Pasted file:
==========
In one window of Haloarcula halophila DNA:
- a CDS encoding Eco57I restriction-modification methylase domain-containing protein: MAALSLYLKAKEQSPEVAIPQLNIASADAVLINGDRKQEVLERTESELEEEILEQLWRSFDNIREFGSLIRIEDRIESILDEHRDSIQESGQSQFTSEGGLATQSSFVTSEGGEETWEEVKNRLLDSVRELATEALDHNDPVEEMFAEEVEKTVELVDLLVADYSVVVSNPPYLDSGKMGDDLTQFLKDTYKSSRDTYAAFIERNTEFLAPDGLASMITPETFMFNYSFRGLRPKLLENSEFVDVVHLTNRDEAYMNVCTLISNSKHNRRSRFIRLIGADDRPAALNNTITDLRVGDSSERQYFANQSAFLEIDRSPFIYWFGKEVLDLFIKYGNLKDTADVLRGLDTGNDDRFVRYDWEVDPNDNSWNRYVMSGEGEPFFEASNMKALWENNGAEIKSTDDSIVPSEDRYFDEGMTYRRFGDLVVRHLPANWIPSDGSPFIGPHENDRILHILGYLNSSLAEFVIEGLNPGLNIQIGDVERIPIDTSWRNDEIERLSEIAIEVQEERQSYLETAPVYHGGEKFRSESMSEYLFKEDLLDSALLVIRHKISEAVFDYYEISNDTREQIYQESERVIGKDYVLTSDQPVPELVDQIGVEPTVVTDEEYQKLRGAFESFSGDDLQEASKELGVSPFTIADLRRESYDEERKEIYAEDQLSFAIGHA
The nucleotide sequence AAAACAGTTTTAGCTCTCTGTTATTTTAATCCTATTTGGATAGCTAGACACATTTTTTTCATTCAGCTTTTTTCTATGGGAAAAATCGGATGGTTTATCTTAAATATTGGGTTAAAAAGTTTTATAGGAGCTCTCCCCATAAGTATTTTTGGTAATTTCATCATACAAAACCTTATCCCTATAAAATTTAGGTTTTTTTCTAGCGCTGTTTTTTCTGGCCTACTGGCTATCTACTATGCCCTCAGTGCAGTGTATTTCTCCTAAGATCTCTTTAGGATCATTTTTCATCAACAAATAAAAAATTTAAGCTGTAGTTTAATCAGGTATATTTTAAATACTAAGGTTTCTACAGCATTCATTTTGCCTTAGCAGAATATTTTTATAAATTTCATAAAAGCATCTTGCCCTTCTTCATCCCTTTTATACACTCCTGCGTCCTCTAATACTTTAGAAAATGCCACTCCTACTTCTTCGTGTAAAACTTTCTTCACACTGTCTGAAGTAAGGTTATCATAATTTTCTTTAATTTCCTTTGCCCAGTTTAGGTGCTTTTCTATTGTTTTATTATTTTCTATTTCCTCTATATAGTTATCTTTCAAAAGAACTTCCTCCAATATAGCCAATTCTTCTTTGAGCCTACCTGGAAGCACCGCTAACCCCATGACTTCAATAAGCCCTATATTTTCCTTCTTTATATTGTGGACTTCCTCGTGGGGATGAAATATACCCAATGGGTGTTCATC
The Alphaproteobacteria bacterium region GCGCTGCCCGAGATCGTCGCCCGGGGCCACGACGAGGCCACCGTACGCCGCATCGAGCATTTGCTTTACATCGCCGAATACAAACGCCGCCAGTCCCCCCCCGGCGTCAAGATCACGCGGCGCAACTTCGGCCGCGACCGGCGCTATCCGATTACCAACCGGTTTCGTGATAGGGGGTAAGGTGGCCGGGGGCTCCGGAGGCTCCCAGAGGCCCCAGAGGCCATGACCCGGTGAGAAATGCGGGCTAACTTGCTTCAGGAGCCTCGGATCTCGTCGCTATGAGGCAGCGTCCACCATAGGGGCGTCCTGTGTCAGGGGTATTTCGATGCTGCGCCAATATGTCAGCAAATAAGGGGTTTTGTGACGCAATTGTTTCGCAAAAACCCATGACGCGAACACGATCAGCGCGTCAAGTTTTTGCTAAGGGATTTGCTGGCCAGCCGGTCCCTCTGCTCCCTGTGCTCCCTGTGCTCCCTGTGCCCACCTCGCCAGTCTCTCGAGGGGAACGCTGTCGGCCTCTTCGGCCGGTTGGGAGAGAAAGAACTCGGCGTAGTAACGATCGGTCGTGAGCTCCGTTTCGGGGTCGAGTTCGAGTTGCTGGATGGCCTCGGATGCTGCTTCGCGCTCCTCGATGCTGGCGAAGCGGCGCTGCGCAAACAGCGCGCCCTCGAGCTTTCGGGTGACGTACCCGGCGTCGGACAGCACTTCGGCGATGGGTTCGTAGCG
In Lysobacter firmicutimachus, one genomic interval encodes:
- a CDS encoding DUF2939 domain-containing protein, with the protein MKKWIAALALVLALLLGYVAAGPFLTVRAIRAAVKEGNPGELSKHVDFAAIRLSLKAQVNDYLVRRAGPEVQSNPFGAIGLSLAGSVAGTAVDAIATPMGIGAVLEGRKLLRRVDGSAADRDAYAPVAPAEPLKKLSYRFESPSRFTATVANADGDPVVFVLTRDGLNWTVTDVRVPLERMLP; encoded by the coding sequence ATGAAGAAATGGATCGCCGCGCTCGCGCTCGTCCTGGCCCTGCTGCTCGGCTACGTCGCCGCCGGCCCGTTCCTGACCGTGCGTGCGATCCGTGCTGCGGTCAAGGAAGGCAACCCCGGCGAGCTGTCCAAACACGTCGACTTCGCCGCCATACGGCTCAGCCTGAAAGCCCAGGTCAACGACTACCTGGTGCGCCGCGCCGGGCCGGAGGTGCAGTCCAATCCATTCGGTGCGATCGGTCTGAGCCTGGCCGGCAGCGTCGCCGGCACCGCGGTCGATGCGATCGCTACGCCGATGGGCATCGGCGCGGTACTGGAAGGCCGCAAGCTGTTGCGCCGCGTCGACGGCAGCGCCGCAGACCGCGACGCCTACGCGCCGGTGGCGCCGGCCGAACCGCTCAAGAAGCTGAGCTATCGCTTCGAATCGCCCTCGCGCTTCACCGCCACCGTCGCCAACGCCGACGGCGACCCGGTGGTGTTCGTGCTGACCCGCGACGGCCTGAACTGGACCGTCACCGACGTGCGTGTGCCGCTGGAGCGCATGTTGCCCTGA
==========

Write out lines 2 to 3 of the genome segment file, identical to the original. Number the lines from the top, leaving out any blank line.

- a CDS encoding Eco57I restriction-modification methylase domain-containing protein: MAALSLYLKAKEQSPEVAIPQLNIASADAVLINGDRKQEVLERTESELEEEILEQLWRSFDNIREFGSLIRIEDRIESILDEHRDSIQESGQSQFTSEGGLATQSSFVTSEGGEETWEEVKNRLLDSVRELATEALDHNDPVEEMFAEEVEKTVELVDLLVADYSVVVSNPPYLDSGKMGDDLTQFLKDTYKSSRDTYAAFIERNTEFLAPDGLASMITPETFMFNYSFRGLRPKLLENSEFVDVVHLTNRDEAYMNVCTLISNSKHNRRSRFIRLIGADDRPAALNNTITDLRVGDSSERQYFANQSAFLEIDRSPFIYWFGKEVLDLFIKYGNLKDTADVLRGLDTGNDDRFVRYDWEVDPNDNSWNRYVMSGEGEPFFEASNMKALWENNGAEIKSTDDSIVPSEDRYFDEGMTYRRFGDLVVRHLPANWIPSDGSPFIGPHENDRILHILGYLNSSLAEFVIEGLNPGLNIQIGDVERIPIDTSWRNDEIERLSEIAIEVQEERQSYLETAPVYHGGEKFRSESMSEYLFKEDLLDSALLVIRHKISEAVFDYYEISNDTREQIYQESERVIGKDYVLTSDQPVPELVDQIGVEPTVVTDEEYQKLRGAFESFSGDDLQEASKELGVSPFTIADLRRESYDEERKEIYAEDQLSFAIGHA
The nucleotide sequence AAAACAGTTTTAGCTCTCTGTTATTTTAATCCTATTTGGATAGCTAGACACATTTTTTTCATTCAGCTTTTTTCTATGGGAAAAATCGGATGGTTTATCTTAAATATTGGGTTAAAAAGTTTTATAGGAGCTCTCCCCATAAGTATTTTTGGTAATTTCATCATACAAAACCTTATCCCTATAAAATTTAGGTTTTTTTCTAGCGCTGTTTTTTCTGGCCTACTGGCTATCTACTATGCCCTCAGTGCAGTGTATTTCTCCTAAGATCTCTTTAGGATCATTTTTCATCAACAAATAAAAAATTTAAGCTGTAGTTTAATCAGGTATATTTTAAATACTAAGGTTTCTACAGCATTCATTTTGCCTTAGCAGAATATTTTTATAAATTTCATAAAAGCATCTTGCCCTTCTTCATCCCTTTTATACACTCCTGCGTCCTCTAATACTTTAGAAAATGCCACTCCTACTTCTTCGTGTAAAACTTTCTTCACACTGTCTGAAGTAAGGTTATCATAATTTTCTTTAATTTCCTTTGCCCAGTTTAGGTGCTTTTCTATTGTTTTATTATTTTCTATTTCCTCTATATAGTTATCTTTCAAAAGAACTTCCTCCAATATAGCCAATTCTTCTTTGAGCCTACCTGGAAGCACCGCTAACCCCATGACTTCAATAAGCCCTATATTTTCCTTCTTTATATTGTGGACTTCCTCGTGGGGATGAAATATACCCAATGGGTGTTCATC